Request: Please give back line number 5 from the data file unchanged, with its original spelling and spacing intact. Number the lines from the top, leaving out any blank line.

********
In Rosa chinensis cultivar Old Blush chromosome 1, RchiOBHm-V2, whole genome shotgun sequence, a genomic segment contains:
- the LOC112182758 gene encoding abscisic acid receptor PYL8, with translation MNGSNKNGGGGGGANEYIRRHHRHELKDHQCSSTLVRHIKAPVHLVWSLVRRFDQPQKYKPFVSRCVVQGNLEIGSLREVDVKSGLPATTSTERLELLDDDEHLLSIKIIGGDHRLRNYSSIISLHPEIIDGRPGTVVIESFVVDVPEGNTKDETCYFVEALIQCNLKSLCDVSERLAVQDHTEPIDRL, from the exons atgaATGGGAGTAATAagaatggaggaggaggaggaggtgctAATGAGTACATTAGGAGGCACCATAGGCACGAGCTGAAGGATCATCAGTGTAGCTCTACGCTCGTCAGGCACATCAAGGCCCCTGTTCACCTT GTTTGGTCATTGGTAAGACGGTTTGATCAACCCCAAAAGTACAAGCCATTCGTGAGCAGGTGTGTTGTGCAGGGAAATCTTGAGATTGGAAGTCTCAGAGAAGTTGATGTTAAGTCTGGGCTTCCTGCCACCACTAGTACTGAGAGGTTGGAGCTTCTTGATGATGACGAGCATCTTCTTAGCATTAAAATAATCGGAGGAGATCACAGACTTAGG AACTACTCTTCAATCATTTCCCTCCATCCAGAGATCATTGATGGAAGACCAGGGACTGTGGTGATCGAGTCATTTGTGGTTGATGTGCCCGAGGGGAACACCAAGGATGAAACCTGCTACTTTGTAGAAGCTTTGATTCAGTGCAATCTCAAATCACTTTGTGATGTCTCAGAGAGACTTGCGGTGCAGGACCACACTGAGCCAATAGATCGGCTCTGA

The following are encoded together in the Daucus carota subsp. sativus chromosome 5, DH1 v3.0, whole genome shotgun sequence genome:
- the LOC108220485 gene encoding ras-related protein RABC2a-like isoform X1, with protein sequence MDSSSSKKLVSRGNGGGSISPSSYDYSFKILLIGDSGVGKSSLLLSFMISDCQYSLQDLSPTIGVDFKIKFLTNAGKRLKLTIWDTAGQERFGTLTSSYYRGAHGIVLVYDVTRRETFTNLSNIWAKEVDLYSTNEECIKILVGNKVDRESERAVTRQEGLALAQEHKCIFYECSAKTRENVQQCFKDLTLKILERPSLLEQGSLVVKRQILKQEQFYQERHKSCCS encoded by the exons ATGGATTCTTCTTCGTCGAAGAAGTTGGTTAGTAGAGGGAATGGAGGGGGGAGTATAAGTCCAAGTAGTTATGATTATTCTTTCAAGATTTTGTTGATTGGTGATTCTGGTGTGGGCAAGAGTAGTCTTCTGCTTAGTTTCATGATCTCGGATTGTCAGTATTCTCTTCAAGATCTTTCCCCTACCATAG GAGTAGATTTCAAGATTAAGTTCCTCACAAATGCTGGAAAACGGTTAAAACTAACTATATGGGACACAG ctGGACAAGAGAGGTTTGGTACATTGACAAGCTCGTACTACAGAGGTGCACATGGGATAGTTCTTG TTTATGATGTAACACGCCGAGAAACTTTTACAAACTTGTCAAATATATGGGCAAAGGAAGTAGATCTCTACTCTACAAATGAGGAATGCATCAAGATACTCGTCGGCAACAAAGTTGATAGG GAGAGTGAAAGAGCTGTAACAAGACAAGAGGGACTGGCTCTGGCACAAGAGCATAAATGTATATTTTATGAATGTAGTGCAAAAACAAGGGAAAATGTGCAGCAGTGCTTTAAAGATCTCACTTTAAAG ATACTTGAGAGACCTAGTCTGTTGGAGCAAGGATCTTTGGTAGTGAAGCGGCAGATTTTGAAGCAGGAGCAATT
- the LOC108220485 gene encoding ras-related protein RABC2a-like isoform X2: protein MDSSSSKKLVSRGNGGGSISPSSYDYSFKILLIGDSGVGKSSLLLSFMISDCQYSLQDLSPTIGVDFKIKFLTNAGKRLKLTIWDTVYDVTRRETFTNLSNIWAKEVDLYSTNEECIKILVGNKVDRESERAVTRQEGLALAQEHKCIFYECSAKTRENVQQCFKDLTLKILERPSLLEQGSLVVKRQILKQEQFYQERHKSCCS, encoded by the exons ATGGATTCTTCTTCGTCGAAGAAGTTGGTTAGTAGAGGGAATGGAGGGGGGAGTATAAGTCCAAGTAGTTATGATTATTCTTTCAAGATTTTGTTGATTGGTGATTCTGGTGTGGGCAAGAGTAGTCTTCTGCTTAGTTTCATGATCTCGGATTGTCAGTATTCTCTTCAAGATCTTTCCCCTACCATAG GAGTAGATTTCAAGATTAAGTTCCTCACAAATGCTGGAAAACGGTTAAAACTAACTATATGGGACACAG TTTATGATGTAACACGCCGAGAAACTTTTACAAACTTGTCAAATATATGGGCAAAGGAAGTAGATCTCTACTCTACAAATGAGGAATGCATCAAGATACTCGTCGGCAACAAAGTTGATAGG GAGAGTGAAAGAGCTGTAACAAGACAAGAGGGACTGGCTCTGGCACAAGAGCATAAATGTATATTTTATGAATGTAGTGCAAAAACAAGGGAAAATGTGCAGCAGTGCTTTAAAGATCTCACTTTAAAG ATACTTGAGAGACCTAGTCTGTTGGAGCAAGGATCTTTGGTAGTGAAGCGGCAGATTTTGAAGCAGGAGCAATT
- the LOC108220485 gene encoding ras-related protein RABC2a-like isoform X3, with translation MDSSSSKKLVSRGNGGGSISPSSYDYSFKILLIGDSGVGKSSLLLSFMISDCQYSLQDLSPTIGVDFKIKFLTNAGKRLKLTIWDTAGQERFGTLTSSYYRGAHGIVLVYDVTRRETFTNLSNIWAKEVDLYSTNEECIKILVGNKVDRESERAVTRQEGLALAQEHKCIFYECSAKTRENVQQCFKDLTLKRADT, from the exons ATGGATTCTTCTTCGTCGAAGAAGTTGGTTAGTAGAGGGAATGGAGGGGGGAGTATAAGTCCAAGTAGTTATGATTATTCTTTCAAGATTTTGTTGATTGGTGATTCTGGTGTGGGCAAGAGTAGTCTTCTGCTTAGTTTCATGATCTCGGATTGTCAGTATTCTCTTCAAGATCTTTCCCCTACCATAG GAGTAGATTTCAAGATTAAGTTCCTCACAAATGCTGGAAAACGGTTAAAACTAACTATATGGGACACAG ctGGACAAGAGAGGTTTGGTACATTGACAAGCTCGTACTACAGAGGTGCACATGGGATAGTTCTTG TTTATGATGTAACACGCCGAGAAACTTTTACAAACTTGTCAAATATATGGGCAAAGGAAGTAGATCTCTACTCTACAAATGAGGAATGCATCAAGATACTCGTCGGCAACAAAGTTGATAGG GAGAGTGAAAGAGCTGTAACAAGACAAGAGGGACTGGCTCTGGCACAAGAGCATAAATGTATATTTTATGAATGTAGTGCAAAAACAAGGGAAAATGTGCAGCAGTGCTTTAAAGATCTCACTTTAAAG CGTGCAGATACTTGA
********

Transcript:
- the LOC108220485 gene encoding ras-related protein RABC2a-like isoform X2: protein MDSSSSKKLVSRGNGGGSISPSSYDYSFKILLIGDSGVGKSSLLLSFMISDCQYSLQDLSPTIGVDFKIKFLTNAGKRLKLTIWDTVYDVTRRETFTNLSNIWAKEVDLYSTNEECIKILVGNKVDRESERAVTRQEGLALAQEHKCIFYECSAKTRENVQQCFKDLTLKILERPSLLEQGSLVVKRQILKQEQFYQERHKSCCS, encoded by the exons ATGGATTCTTCTTCGTCGAAGAAGTTGGTTAGTAGAGGGAATGGAGGGGGGAGTATAAGTCCAAGTAGTTATGATTATTCTTTCAAGATTTTGTTGATTGGTGATTCTGGTGTGGGCAAGAGTAGTCTTCTGCTTAGTTTCATGATCTCGGATTGTCAGTATTCTCTTCAAGATCTTTCCCCTACCATAG GAGTAGATTTCAAGATTAAGTTCCTCACAAATGCTGGAAAACGGTTAAAACTAACTATATGGGACACAG TTTATGATGTAACACGCCGAGAAACTTTTACAAACTTGTCAAATATATGGGCAAAGGAAGTAGATCTCTACTCTACAAATGAGGAATGCATCAAGATACTCGTCGGCAACAAAGTTGATAGG GAGAGTGAAAGAGCTGTAACAAGACAAGAGGGACTGGCTCTGGCACAAGAGCATAAATGTATATTTTATGAATGTAGTGCAAAAACAAGGGAAAATGTGCAGCAGTGCTTTAAAGATCTCACTTTAAAG ATACTTGAGAGACCTAGTCTGTTGGAGCAAGGATCTTTGGTAGTGAAGCGGCAGATTTTGAAGCAGGAGCAATT